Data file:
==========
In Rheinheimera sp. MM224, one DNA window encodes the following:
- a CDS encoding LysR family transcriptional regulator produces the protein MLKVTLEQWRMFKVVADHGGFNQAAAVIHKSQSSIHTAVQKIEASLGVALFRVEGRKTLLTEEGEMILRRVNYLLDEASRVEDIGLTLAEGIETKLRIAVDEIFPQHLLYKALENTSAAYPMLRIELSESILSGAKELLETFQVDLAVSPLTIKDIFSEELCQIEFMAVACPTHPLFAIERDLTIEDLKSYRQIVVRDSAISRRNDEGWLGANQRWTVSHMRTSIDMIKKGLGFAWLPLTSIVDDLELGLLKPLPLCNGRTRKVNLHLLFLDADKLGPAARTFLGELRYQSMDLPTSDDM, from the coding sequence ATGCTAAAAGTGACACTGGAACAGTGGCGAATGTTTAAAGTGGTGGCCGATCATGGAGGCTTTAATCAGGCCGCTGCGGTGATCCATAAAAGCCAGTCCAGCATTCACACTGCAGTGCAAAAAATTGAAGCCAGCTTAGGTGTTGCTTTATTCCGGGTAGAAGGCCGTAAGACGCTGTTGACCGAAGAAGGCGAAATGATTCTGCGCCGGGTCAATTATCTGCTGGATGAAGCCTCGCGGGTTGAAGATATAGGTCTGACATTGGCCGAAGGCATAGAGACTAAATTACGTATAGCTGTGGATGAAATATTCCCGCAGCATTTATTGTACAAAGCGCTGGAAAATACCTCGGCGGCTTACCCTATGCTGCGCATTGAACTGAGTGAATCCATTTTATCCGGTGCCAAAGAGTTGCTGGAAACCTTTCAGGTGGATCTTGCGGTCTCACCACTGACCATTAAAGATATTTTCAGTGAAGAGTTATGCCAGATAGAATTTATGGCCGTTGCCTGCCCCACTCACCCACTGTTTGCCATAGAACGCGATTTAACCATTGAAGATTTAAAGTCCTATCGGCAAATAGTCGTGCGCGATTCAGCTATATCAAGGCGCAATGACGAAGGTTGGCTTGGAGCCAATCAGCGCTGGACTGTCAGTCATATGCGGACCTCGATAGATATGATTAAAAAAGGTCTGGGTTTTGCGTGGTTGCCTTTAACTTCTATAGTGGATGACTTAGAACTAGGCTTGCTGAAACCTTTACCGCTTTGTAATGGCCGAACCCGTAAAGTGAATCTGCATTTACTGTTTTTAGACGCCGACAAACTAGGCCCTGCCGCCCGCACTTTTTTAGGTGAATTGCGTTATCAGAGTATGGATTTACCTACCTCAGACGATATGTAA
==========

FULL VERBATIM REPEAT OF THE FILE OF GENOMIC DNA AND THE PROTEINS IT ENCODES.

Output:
In Rheinheimera sp. MM224, one DNA window encodes the following:
- a CDS encoding LysR family transcriptional regulator produces the protein MLKVTLEQWRMFKVVADHGGFNQAAAVIHKSQSSIHTAVQKIEASLGVALFRVEGRKTLLTEEGEMILRRVNYLLDEASRVEDIGLTLAEGIETKLRIAVDEIFPQHLLYKALENTSAAYPMLRIELSESILSGAKELLETFQVDLAVSPLTIKDIFSEELCQIEFMAVACPTHPLFAIERDLTIEDLKSYRQIVVRDSAISRRNDEGWLGANQRWTVSHMRTSIDMIKKGLGFAWLPLTSIVDDLELGLLKPLPLCNGRTRKVNLHLLFLDADKLGPAARTFLGELRYQSMDLPTSDDM, from the coding sequence ATGCTAAAAGTGACACTGGAACAGTGGCGAATGTTTAAAGTGGTGGCCGATCATGGAGGCTTTAATCAGGCCGCTGCGGTGATCCATAAAAGCCAGTCCAGCATTCACACTGCAGTGCAAAAAATTGAAGCCAGCTTAGGTGTTGCTTTATTCCGGGTAGAAGGCCGTAAGACGCTGTTGACCGAAGAAGGCGAAATGATTCTGCGCCGGGTCAATTATCTGCTGGATGAAGCCTCGCGGGTTGAAGATATAGGTCTGACATTGGCCGAAGGCATAGAGACTAAATTACGTATAGCTGTGGATGAAATATTCCCGCAGCATTTATTGTACAAAGCGCTGGAAAATACCTCGGCGGCTTACCCTATGCTGCGCATTGAACTGAGTGAATCCATTTTATCCGGTGCCAAAGAGTTGCTGGAAACCTTTCAGGTGGATCTTGCGGTCTCACCACTGACCATTAAAGATATTTTCAGTGAAGAGTTATGCCAGATAGAATTTATGGCCGTTGCCTGCCCCACTCACCCACTGTTTGCCATAGAACGCGATTTAACCATTGAAGATTTAAAGTCCTATCGGCAAATAGTCGTGCGCGATTCAGCTATATCAAGGCGCAATGACGAAGGTTGGCTTGGAGCCAATCAGCGCTGGACTGTCAGTCATATGCGGACCTCGATAGATATGATTAAAAAAGGTCTGGGTTTTGCGTGGTTGCCTTTAACTTCTATAGTGGATGACTTAGAACTAGGCTTGCTGAAACCTTTACCGCTTTGTAATGGCCGAACCCGTAAAGTGAATCTGCATTTACTGTTTTTAGACGCCGACAAACTAGGCCCTGCCGCCCGCACTTTTTTAGGTGAATTGCGTTATCAGAGTATGGATTTACCTACCTCAGACGATATGTAA